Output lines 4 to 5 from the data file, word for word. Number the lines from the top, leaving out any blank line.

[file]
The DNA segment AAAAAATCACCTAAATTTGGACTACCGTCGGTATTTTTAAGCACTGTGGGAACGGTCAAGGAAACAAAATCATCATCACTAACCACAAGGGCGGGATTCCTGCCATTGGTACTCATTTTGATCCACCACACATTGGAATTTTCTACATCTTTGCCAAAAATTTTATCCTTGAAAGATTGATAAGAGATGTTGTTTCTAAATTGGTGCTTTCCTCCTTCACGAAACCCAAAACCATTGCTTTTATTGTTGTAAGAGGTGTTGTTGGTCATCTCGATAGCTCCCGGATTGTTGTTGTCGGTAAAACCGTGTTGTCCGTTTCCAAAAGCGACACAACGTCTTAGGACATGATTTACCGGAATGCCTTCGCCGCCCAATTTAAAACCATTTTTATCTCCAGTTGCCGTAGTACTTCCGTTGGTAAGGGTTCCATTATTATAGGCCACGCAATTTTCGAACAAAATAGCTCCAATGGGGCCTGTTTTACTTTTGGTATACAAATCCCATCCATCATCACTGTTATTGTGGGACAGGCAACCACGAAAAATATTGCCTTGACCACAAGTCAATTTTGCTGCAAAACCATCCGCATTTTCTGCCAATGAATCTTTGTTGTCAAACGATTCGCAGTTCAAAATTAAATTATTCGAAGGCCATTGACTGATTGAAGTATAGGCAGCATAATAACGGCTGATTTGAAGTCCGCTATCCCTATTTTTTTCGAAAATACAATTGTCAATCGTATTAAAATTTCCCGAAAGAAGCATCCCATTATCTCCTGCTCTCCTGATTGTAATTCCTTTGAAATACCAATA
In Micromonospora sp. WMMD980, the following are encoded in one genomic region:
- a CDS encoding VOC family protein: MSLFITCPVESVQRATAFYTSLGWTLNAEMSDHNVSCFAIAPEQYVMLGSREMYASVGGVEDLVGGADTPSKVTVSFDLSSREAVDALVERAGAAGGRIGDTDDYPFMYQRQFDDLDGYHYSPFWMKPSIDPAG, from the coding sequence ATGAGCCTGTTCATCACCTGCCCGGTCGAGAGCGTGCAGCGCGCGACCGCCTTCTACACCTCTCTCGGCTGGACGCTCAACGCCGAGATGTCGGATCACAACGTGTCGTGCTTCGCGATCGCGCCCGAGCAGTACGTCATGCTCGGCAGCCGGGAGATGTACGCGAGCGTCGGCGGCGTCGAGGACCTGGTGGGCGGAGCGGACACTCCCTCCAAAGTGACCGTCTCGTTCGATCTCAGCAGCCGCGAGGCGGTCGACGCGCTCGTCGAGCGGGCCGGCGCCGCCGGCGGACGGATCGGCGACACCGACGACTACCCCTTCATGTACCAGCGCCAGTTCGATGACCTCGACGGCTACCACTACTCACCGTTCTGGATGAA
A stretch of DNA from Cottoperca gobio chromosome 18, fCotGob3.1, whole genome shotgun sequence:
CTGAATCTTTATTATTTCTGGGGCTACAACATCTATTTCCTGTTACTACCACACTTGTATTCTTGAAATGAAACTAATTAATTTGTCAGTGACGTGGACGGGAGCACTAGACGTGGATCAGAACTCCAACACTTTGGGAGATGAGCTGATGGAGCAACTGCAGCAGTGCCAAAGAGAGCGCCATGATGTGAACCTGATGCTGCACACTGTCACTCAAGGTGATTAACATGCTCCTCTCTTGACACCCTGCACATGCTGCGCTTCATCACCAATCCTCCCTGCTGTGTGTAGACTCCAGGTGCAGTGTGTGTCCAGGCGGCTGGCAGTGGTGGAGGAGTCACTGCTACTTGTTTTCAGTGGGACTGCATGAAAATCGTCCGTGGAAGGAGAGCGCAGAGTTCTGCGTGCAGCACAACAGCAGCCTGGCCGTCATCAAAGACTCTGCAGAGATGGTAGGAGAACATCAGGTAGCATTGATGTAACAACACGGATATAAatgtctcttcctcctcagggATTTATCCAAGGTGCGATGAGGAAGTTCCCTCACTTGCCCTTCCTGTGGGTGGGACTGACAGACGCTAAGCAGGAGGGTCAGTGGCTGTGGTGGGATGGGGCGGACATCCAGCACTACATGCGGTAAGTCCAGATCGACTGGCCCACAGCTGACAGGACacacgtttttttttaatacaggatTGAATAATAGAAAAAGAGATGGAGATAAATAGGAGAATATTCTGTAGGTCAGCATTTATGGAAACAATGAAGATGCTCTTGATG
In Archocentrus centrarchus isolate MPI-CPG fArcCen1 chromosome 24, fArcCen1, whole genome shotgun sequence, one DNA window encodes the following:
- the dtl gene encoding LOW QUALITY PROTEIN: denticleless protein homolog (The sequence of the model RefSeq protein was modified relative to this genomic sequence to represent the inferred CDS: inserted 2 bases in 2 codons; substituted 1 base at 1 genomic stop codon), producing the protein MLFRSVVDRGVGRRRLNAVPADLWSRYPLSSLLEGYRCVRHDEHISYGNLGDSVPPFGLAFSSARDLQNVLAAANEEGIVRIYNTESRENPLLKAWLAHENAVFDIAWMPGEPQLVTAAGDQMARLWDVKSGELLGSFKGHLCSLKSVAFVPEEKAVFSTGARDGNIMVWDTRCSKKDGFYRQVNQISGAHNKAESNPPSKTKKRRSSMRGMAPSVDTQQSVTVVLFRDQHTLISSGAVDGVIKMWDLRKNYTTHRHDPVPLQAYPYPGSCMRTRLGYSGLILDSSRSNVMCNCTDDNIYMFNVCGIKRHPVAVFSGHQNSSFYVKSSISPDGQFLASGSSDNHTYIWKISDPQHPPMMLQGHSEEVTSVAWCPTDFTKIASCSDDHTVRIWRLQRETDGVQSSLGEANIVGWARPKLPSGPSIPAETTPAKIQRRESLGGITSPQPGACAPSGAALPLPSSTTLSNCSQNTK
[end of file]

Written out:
A stretch of DNA from Cottoperca gobio chromosome 18, fCotGob3.1, whole genome shotgun sequence:
CTGAATCTTTATTATTTCTGGGGCTACAACATCTATTTCCTGTTACTACCACACTTGTATTCTTGAAATGAAACTAATTAATTTGTCAGTGACGTGGACGGGAGCACTAGACGTGGATCAGAACTCCAACACTTTGGGAGATGAGCTGATGGAGCAACTGCAGCAGTGCCAAAGAGAGCGCCATGATGTGAACCTGATGCTGCACACTGTCACTCAAGGTGATTAACATGCTCCTCTCTTGACACCCTGCACATGCTGCGCTTCATCACCAATCCTCCCTGCTGTGTGTAGACTCCAGGTGCAGTGTGTGTCCAGGCGGCTGGCAGTGGTGGAGGAGTCACTGCTACTTGTTTTCAGTGGGACTGCATGAAAATCGTCCGTGGAAGGAGAGCGCAGAGTTCTGCGTGCAGCACAACAGCAGCCTGGCCGTCATCAAAGACTCTGCAGAGATGGTAGGAGAACATCAGGTAGCATTGATGTAACAACACGGATATAAatgtctcttcctcctcagggATTTATCCAAGGTGCGATGAGGAAGTTCCCTCACTTGCCCTTCCTGTGGGTGGGACTGACAGACGCTAAGCAGGAGGGTCAGTGGCTGTGGTGGGATGGGGCGGACATCCAGCACTACATGCGGTAAGTCCAGATCGACTGGCCCACAGCTGACAGGACacacgtttttttttaatacaggatTGAATAATAGAAAAAGAGATGGAGATAAATAGGAGAATATTCTGTAGGTCAGCATTTATGGAAACAATGAAGATGCTCTTGATG